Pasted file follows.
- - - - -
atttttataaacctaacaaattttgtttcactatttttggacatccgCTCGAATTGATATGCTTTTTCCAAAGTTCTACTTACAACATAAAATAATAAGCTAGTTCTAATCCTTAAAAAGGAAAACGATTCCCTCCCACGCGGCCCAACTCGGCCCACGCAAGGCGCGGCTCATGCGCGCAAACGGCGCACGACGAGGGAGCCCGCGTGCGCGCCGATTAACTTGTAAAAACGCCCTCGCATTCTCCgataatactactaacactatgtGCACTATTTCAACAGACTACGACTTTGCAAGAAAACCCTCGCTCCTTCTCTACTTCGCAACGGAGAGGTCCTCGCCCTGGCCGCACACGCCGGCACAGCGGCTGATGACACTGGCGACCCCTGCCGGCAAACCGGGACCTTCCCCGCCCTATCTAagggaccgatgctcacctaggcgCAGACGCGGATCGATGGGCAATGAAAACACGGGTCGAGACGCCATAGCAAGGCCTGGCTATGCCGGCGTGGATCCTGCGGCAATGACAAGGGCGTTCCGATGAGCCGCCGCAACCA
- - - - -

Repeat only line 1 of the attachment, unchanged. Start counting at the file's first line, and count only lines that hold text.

atttttataaacctaacaaattttgtttcactatttttggacatccgCTCGAATTGATATGCTTTTTCCAAAGTTCTACTTACAACATAAAATAATAAGCTAGTTCTAATCCTTAAAAAGGAAAACGATTCCCTCCCACGCGGCCCAACTCGGCCCACGCAAGGCGCGGCTCATGCGCGCAAACGGCGCACGACGAGGGAGCCCGCGTGCGCGCCGATTAACTTGTAAAAACGCCCTCGCATTCTCCgataatactactaacactatgtGCACTATTTCAACAGACTACGACTTTGCAAGAAAACCCTCGCTCCTTCTCTACTTCGCAACGGAGAGGTCCTCGCCCTGGCCGCACACGCCGGCACAGCGGCTGATGACACTGGCGACCCCTGCCGGCAAACCGGGACCTTCCCCGCCCTATCTAagggaccgatgctcacctaggcgCAGACGCGGATCGATGGGCAATGAAAACACGGGTCGAGACGCCATAGCAAGGCCTGGCTATGCCGGCGTGGATCCTGCGGCAATGACAAGGGCGTTCCGATGAGCCGCCGCAACCA